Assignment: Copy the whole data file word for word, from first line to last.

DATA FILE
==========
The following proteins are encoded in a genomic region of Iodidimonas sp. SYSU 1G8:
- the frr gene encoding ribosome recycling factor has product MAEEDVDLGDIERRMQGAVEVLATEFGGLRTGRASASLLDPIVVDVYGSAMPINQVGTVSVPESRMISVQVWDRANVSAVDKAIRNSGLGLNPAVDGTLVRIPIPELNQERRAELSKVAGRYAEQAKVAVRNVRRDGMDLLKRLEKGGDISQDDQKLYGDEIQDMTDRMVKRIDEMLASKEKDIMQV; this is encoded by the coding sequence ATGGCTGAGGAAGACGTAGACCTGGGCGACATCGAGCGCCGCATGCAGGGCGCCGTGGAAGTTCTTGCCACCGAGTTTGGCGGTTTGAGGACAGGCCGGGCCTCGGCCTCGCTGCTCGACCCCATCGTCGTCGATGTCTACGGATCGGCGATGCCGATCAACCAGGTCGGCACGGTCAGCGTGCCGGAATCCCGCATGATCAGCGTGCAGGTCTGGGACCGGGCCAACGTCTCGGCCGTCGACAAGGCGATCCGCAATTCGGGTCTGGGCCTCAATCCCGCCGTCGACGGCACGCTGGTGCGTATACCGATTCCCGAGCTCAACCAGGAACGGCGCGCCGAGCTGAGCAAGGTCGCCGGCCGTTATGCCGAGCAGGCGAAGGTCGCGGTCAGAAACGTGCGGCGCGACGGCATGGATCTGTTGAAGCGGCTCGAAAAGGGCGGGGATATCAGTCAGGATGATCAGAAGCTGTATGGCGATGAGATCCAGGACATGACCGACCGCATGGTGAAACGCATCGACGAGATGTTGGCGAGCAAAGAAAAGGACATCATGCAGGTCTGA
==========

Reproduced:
The following proteins are encoded in a genomic region of Iodidimonas sp. SYSU 1G8:
- the frr gene encoding ribosome recycling factor has product MAEEDVDLGDIERRMQGAVEVLATEFGGLRTGRASASLLDPIVVDVYGSAMPINQVGTVSVPESRMISVQVWDRANVSAVDKAIRNSGLGLNPAVDGTLVRIPIPELNQERRAELSKVAGRYAEQAKVAVRNVRRDGMDLLKRLEKGGDISQDDQKLYGDEIQDMTDRMVKRIDEMLASKEKDIMQV; this is encoded by the coding sequence ATGGCTGAGGAAGACGTAGACCTGGGCGACATCGAGCGCCGCATGCAGGGCGCCGTGGAAGTTCTTGCCACCGAGTTTGGCGGTTTGAGGACAGGCCGGGCCTCGGCCTCGCTGCTCGACCCCATCGTCGTCGATGTCTACGGATCGGCGATGCCGATCAACCAGGTCGGCACGGTCAGCGTGCCGGAATCCCGCATGATCAGCGTGCAGGTCTGGGACCGGGCCAACGTCTCGGCCGTCGACAAGGCGATCCGCAATTCGGGTCTGGGCCTCAATCCCGCCGTCGACGGCACGCTGGTGCGTATACCGATTCCCGAGCTCAACCAGGAACGGCGCGCCGAGCTGAGCAAGGTCGCCGGCCGTTATGCCGAGCAGGCGAAGGTCGCGGTCAGAAACGTGCGGCGCGACGGCATGGATCTGTTGAAGCGGCTCGAAAAGGGCGGGGATATCAGTCAGGATGATCAGAAGCTGTATGGCGATGAGATCCAGGACATGACCGACCGCATGGTGAAACGCATCGACGAGATGTTGGCGAGCAAAGAAAAGGACATCATGCAGGTCTGA